'''Solution with 2nd-Order Model'''

Changed lines 241-242 from:

{$\min \sum_{i=1}^{n} \left(T_{C1,meas}-T_{C1,pred}\right)^2$}

to:

{$\min \sum_{i=1}^{n} \left(T_{C1,meas,i}-T_{C1,pred,i}\right)^2$}

Changed line 245 from:

{$\tau_2 \frac{dT_{C1}}{dt} + ~~\left(~~T_{C1}~~\right)~~ = T_{H1}$}

to:

{$\tau_2 \frac{dT_{C1}}{dt} + T_{C1} = T_{H1}$}

Changed line 241 from:

{$\min \sum_{i=1}^{n} \left(T_{C1,meas}-T_{C1,pred}\right)^~~2~~

to:

{$\min \sum_{i=1}^{n} \left(T_{C1,meas}-T_{C1,pred}\right)^2$}

Changed lines 239-241 from:

A second order model is aligned with data by adjusting unknown parameters ~~{`K_1`}, {`\tau_1`}, and {`\tau_2`} to minimize the sum of squared errors~~.

to:

A second order model is aligned with data by adjusting unknown parameters to minimize the sum of squared errors. The adjusted parameters are {`K_1`}, {`\tau_1`}, and {`\tau_2`}.

{$\min \sum_{i=1}^{n} \left(T_{C1,meas}-T_{C1,pred}\right)^2

{$\min \sum_{i=1}^{n} \left(T_{C1,meas}-T_{C1,pred}\right)^2

Changed line 226 from:

(:toggle hide lstm button show="Show LSTM ~~Keras TCLab Code~~":)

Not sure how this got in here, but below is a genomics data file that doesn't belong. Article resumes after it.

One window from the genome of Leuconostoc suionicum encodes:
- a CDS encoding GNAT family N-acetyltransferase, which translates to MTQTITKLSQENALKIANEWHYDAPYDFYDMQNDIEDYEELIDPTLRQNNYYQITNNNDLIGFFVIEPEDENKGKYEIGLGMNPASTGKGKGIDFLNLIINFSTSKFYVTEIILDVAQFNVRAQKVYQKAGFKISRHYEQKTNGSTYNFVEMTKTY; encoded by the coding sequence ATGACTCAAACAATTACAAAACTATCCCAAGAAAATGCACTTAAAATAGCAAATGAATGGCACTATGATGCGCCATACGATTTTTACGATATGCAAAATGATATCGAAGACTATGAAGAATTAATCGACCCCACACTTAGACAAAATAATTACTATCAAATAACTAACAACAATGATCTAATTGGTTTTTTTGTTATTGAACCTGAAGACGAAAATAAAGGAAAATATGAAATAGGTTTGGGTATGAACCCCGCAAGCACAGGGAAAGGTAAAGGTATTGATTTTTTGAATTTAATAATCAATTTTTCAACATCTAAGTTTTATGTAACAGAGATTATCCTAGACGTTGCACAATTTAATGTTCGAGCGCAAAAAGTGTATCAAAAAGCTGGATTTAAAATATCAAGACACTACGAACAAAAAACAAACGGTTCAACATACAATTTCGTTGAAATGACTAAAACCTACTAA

to:

(:toggle hide lstm button show="Show LSTM Solution":)

Added lines 233-374:

(:sourceend:)

(:divend:)

(:toggle hide second_order button show="Show 2nd-Order Solution":)

(:div id=second_order:)

A second order model is aligned with data by adjusting unknown parameters {`K_1`}, {`\tau_1`}, and {`\tau_2`} to minimize the sum of squared errors.

{$\tau_1 \frac{dT_{H1}}{dt} + \left(T_{H1}-T_a\right) = K_1 \, Q_1$}

{$\tau_2 \frac{dT_{C1}}{dt} + \left(T_{C1}\right) = T_{H1}$}

The first 3000 data points train the model and the next 6000 data points validate the model predictions on data that has not been used for training.

'''Training 2nd-Order Model'''

%width=500px%Attach:tclab_2nd_order_train.png

'''Validating 2nd-Order Model'''

%width=500px%Attach:tclab_2nd_order_validate.png

(:source lang=python:)

import numpy as np

import matplotlib.pyplot as plt

from gekko import GEKKO

import pandas as pd

file = 'https://apmonitor.com/do/uploads/Main/tclab_dyn_data3.txt'

data = pd.read_csv(file)

# subset for training

n = 3000

tm = data['Time'][0:n].values

Q1s = data['Q1'][0:n].values

T1s = data['T1'][0:n].values

m = GEKKO()

m.time = tm

# Parameters to Estimate

K1 = m.FV(value=0.5,lb=0.1,ub=1.0)

tau1 = m.FV(value=150,lb=50,ub=250)

tau2 = m.FV(value=15,lb=10,ub=20)

K1.STATUS = 1

tau1.STATUS = 1

tau2.STATUS = 1

# Model Inputs

Q1 = m.Param(value=Q1s)

Ta = m.Param(value=23.0) # degC

T1m = m.Param(T1s)

# Model Variables

TH1 = m.Var(value=T1s[0])

TC1 = m.Var(value=T1s)

# Objective Function

m.Minimize((T1m-TC1)**2)

# Equations

m.Equation(tau1 * TH1.dt() + (TH1-Ta) == K1*Q1)

m.Equation(tau2 * TC1.dt() + TC1 == TH1)